FIGS. 1 and 2 depict a three-piece flat anchor system comprising a post anchor 111 having a U-shaped cross-section, a plastic post 113, and a tool or driver 115 for installing post 113 and anchor 111 into the ground. Post anchor 111 is preferably formed by bending a wide, rectangular sheet of steel along its central longitudinal axis to form the U-shape. Post anchor 111 has an upper surface 112, a lower surface 114, and bent side edge 116. The other side edge of anchor 111 is open. Plastic post 113 is rectangular and has a width in one embodiment that is ¼″ to ½″ narrower than post anchor 111. Post 113 is flexible and is formed of an elastomeric material. The inner and outer surfaces of anchor 111 surround the lower portion of post 113. Post 113 is a preferably-flat strip having a width greater than its thickness. Driver 115 is a long, flat, rectangular plate also preferably made of steel and which is narrower than post anchor 111, but any tool with a flat lower edge, preferably measuring a minimum of 4″ by ¼″, can be used to drive the anchor system into the ground.
The post 113 may be installed in the ground with one of several different methods, depending primarily upon the hardness of the ground and the tool used to install the post. For example, if the post 113 is being installed in soft earth, no hole or pre-hole is required, even if a manual installation driver 115 is used. If the post 113 is being installed in a harder or more dense material or soil, a pre-hole may need to be formed with the driver 115 prior to installation. If the soil is rocky, paved, or otherwise very hard and/or dense, an automated pneumatic device, such as a jackhammer (not shown), is recommended to install the post 113.
In some instances, a hole may be dug having a width of approximately 4″ and a depth of about 18″ for the above-dimensioned post anchor 111. The full width of the lower end of plastic post 113 is inserted into the open edge of post anchor 111, and the assembled post anchor 111 and post 113 are laid across the hole, the width and length of post anchor 111 being centered over the hole. Post 113 should be oriented so that it faces the desired direction after installation. The flat lower end of driver 115 is placed against the top of upper surface 112 of post anchor 111, and driver 115 is forced downward to push the assembly into the hole. As post anchor 111 is driven into the hole, the force of the ground opposing the insertion causes the two longitudinal ends to bend upward around a generally-central lateral axis, as shown in FIG. 2, the axis defined by the position of the lower edge of driver 115. The lower portion of post 113 bends with post anchor 111 as it is sandwiched between surfaces 112, 114. This causes post 113 to stand upright and in the correct position once post anchor 111 has been driven into the hole.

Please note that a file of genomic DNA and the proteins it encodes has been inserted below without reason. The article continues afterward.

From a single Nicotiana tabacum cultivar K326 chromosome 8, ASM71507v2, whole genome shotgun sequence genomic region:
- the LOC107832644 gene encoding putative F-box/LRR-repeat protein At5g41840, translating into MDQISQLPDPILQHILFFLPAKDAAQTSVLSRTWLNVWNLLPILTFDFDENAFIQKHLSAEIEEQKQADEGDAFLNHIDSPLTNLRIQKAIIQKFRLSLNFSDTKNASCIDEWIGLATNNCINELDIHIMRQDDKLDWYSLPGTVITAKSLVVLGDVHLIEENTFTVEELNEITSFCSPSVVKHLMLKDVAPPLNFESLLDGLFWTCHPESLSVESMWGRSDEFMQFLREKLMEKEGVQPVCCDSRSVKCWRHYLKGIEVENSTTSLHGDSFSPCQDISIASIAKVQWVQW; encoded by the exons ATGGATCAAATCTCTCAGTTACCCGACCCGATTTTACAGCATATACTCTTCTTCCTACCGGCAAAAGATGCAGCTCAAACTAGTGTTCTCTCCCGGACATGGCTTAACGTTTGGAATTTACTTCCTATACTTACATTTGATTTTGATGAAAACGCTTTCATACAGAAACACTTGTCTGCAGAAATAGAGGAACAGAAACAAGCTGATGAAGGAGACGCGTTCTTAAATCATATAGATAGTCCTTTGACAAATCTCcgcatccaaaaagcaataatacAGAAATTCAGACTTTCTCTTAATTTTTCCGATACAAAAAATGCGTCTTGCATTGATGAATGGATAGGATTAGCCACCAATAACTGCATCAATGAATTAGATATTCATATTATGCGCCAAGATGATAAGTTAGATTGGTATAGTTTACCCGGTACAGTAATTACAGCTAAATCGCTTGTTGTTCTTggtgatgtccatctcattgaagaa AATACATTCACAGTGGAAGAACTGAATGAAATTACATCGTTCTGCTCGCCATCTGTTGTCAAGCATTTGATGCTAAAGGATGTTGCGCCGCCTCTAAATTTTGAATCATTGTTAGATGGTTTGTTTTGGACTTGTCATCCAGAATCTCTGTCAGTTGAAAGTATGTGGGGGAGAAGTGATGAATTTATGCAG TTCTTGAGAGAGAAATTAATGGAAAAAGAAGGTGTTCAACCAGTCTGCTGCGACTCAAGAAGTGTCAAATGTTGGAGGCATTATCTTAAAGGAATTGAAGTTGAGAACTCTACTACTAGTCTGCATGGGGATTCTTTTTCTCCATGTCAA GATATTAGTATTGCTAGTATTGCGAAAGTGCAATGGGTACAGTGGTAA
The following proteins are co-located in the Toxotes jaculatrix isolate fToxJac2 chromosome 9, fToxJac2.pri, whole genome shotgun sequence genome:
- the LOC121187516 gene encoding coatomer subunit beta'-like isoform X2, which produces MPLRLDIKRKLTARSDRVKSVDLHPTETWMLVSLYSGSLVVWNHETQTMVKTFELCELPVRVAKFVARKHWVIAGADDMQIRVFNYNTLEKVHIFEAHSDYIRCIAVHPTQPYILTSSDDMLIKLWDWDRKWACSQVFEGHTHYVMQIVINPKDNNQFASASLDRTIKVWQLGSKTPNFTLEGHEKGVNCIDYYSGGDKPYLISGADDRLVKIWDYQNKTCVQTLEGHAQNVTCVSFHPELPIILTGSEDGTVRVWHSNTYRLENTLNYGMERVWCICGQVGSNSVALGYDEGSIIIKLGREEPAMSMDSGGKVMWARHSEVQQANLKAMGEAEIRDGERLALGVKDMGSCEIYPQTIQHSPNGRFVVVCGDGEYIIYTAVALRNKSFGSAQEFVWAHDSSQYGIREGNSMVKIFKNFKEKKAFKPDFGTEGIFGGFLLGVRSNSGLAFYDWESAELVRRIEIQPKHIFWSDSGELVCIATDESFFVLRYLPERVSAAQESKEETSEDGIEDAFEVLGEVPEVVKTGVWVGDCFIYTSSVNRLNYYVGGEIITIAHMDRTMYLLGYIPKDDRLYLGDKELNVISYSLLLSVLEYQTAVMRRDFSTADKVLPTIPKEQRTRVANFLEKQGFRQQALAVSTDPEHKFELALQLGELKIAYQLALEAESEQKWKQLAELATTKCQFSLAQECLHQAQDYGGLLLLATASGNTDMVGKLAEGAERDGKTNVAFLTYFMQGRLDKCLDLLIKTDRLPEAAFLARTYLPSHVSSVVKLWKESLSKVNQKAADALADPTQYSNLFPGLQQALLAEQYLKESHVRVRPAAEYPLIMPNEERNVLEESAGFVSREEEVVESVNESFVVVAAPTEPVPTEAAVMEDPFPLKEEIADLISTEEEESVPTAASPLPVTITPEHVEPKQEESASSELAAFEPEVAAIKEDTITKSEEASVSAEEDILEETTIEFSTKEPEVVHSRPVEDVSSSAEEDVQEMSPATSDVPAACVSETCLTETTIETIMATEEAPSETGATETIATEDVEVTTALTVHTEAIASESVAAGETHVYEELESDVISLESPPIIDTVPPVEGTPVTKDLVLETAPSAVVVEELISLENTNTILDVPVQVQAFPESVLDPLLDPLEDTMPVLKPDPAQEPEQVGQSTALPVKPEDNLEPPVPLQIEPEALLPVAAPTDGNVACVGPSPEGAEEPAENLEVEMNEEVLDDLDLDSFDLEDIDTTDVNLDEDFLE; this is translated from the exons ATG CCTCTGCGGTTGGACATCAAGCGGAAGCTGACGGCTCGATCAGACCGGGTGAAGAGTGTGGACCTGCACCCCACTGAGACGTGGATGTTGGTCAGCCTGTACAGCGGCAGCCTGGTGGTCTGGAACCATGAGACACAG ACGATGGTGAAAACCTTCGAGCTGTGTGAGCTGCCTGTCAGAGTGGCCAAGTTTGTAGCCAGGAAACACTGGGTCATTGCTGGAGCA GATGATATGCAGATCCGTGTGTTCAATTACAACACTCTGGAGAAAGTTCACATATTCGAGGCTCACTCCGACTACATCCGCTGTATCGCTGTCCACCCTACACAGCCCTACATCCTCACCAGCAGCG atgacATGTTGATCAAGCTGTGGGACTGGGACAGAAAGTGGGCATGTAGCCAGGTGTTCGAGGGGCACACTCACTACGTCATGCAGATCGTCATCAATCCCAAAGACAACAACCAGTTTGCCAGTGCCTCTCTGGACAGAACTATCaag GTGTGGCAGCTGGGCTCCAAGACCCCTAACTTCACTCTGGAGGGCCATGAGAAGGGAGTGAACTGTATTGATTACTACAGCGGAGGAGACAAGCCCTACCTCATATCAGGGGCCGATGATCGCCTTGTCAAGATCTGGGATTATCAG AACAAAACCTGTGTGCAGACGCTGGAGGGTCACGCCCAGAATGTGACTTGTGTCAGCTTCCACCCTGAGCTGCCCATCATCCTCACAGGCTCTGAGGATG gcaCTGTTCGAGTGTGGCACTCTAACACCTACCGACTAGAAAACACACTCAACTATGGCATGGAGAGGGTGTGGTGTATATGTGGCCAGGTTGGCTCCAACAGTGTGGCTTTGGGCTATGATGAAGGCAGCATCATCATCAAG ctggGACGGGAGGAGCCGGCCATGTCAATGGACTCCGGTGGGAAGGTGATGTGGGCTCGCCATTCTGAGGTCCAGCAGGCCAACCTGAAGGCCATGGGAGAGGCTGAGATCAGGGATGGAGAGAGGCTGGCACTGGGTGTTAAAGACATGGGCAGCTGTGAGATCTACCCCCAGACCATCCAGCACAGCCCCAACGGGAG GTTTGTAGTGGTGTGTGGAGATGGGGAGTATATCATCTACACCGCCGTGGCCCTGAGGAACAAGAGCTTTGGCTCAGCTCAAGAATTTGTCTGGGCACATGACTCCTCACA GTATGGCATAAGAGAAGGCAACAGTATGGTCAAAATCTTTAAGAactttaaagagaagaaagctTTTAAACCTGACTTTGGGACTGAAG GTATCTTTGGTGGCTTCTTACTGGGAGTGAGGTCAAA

To complete the installation, driver 115 is removed, and the hole is filled by placing dirt 117 on top of post anchor 111 as shown in FIG. 8. The friction between post 113 and the inner surface of post anchor 111 retains post 113 within post anchor 111. The weight of dirt 117, the friction between the outer surface of post anchor 111 and walls 119 of the hole, and the angle of the longitudinal ends of post anchor 111 relative to vertical walls 119 of the hole combine to retain post anchor 111 in the ground.
Post anchor 111 can be bent along a central lateral axis during fabrication or prior to installation to produce a V-shape as shown in FIG. 2. This would ease alignment and initial insertion, but would require an additional step in manufacturing post anchor 111.